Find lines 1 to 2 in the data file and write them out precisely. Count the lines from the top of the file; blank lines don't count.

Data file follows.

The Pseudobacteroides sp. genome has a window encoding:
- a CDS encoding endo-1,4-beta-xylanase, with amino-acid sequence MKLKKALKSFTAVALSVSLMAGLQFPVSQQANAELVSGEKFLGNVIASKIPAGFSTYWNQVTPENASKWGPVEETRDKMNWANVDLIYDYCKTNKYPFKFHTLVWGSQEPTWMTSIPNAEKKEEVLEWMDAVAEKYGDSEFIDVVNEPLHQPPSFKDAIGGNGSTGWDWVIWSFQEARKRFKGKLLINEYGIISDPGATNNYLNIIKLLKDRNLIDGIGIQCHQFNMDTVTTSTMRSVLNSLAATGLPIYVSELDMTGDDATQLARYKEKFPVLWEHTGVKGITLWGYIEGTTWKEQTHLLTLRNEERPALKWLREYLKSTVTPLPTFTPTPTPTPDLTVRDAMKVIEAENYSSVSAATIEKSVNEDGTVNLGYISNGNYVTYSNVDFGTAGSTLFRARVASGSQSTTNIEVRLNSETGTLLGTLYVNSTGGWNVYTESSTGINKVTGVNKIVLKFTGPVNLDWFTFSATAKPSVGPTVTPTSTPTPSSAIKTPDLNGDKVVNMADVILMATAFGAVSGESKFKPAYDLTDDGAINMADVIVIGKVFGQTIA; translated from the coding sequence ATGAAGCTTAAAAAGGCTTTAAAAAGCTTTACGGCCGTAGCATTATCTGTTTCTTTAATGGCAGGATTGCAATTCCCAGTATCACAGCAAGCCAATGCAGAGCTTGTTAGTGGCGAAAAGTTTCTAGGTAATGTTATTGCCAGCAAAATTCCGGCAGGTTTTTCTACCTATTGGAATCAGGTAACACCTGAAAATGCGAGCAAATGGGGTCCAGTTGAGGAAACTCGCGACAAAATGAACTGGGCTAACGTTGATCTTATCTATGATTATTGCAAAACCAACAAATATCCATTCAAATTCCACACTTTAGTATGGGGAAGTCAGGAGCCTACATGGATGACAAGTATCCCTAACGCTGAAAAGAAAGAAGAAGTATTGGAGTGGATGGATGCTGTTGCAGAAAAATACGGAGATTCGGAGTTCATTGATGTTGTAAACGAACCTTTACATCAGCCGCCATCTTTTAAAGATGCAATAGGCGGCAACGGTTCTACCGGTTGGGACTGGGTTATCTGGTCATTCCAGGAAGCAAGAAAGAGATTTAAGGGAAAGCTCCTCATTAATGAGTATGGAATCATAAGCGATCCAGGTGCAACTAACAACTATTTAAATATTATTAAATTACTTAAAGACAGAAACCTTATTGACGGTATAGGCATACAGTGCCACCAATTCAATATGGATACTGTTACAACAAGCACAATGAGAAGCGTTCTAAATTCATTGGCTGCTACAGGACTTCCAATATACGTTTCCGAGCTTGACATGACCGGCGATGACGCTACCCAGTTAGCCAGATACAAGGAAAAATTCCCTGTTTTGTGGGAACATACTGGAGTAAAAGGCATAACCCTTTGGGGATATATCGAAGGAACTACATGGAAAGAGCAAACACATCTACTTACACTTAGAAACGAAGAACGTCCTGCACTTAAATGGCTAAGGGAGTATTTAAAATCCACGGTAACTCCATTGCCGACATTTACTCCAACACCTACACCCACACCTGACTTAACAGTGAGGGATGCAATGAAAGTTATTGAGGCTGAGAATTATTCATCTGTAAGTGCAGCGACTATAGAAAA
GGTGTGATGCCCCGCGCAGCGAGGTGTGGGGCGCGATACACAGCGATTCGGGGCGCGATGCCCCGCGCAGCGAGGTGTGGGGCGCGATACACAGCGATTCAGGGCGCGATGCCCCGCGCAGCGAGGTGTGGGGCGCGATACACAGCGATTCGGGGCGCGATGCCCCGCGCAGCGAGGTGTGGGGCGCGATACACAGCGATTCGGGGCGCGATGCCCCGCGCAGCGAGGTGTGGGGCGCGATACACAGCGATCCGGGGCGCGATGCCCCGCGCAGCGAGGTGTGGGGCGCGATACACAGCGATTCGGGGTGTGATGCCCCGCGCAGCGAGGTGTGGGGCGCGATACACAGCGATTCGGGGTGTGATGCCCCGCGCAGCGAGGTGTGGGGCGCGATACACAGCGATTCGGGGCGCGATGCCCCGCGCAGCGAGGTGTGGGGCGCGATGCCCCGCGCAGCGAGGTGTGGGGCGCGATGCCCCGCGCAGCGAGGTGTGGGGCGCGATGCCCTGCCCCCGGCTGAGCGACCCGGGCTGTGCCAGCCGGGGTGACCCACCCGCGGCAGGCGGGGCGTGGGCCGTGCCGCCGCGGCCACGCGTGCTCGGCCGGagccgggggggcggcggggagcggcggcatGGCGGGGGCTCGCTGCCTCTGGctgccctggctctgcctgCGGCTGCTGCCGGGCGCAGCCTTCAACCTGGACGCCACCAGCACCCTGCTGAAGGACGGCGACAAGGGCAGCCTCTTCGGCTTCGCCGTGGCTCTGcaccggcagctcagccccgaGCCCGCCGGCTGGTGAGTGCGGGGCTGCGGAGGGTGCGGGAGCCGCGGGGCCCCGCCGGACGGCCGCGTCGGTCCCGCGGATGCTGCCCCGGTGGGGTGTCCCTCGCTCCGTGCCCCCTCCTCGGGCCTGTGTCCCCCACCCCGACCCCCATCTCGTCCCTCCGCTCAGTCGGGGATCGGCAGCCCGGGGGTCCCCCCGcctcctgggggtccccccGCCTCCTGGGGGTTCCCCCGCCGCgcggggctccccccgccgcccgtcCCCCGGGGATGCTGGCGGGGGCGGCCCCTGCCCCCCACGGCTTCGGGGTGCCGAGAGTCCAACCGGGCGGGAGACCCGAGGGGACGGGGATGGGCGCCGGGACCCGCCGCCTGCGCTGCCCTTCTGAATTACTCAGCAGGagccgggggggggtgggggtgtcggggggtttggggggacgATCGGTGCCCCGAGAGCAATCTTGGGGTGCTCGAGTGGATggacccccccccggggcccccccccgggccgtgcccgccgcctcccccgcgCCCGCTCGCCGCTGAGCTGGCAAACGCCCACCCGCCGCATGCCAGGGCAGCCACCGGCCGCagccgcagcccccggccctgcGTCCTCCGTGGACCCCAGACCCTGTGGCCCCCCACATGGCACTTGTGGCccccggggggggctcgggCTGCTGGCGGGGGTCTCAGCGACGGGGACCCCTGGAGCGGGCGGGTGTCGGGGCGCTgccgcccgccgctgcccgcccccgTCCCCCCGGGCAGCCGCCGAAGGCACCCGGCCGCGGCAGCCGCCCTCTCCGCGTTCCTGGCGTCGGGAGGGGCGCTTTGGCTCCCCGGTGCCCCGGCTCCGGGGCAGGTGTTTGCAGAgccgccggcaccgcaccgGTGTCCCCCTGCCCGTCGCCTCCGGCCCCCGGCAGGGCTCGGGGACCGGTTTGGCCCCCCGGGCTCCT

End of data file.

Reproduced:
The Pseudobacteroides sp. genome has a window encoding:
- a CDS encoding endo-1,4-beta-xylanase, with amino-acid sequence MKLKKALKSFTAVALSVSLMAGLQFPVSQQANAELVSGEKFLGNVIASKIPAGFSTYWNQVTPENASKWGPVEETRDKMNWANVDLIYDYCKTNKYPFKFHTLVWGSQEPTWMTSIPNAEKKEEVLEWMDAVAEKYGDSEFIDVVNEPLHQPPSFKDAIGGNGSTGWDWVIWSFQEARKRFKGKLLINEYGIISDPGATNNYLNIIKLLKDRNLIDGIGIQCHQFNMDTVTTSTMRSVLNSLAATGLPIYVSELDMTGDDATQLARYKEKFPVLWEHTGVKGITLWGYIEGTTWKEQTHLLTLRNEERPALKWLREYLKSTVTPLPTFTPTPTPTPDLTVRDAMKVIEAENYSSVSAATIEKSVNEDGTVNLGYISNGNYVTYSNVDFGTAGSTLFRARVASGSQSTTNIEVRLNSETGTLLGTLYVNSTGGWNVYTESSTGINKVTGVNKIVLKFTGPVNLDWFTFSATAKPSVGPTVTPTSTPTPSSAIKTPDLNGDKVVNMADVILMATAFGAVSGESKFKPAYDLTDDGAINMADVIVIGKVFGQTIA; translated from the coding sequence ATGAAGCTTAAAAAGGCTTTAAAAAGCTTTACGGCCGTAGCATTATCTGTTTCTTTAATGGCAGGATTGCAATTCCCAGTATCACAGCAAGCCAATGCAGAGCTTGTTAGTGGCGAAAAGTTTCTAGGTAATGTTATTGCCAGCAAAATTCCGGCAGGTTTTTCTACCTATTGGAATCAGGTAACACCTGAAAATGCGAGCAAATGGGGTCCAGTTGAGGAAACTCGCGACAAAATGAACTGGGCTAACGTTGATCTTATCTATGATTATTGCAAAACCAACAAATATCCATTCAAATTCCACACTTTAGTATGGGGAAGTCAGGAGCCTACATGGATGACAAGTATCCCTAACGCTGAAAAGAAAGAAGAAGTATTGGAGTGGATGGATGCTGTTGCAGAAAAATACGGAGATTCGGAGTTCATTGATGTTGTAAACGAACCTTTACATCAGCCGCCATCTTTTAAAGATGCAATAGGCGGCAACGGTTCTACCGGTTGGGACTGGGTTATCTGGTCATTCCAGGAAGCAAGAAAGAGATTTAAGGGAAAGCTCCTCATTAATGAGTATGGAATCATAAGCGATCCAGGTGCAACTAACAACTATTTAAATATTATTAAATTACTTAAAGACAGAAACCTTATTGACGGTATAGGCATACAGTGCCACCAATTCAATATGGATACTGTTACAACAAGCACAATGAGAAGCGTTCTAAATTCATTGGCTGCTACAGGACTTCCAATATACGTTTCCGAGCTTGACATGACCGGCGATGACGCTACCCAGTTAGCCAGATACAAGGAAAAATTCCCTGTTTTGTGGGAACATACTGGAGTAAAAGGCATAACCCTTTGGGGATATATCGAAGGAACTACATGGAAAGAGCAAACACATCTACTTACACTTAGAAACGAAGAACGTCCTGCACTTAAATGGCTAAGGGAGTATTTAAAATCCACGGTAACTCCATTGCCGACATTTACTCCAACACCTACACCCACACCTGACTTAACAGTGAGGGATGCAATGAAAGTTATTGAGGCTGAGAATTATTCATCTGTAAGTGCAGCGACTATAGAAAA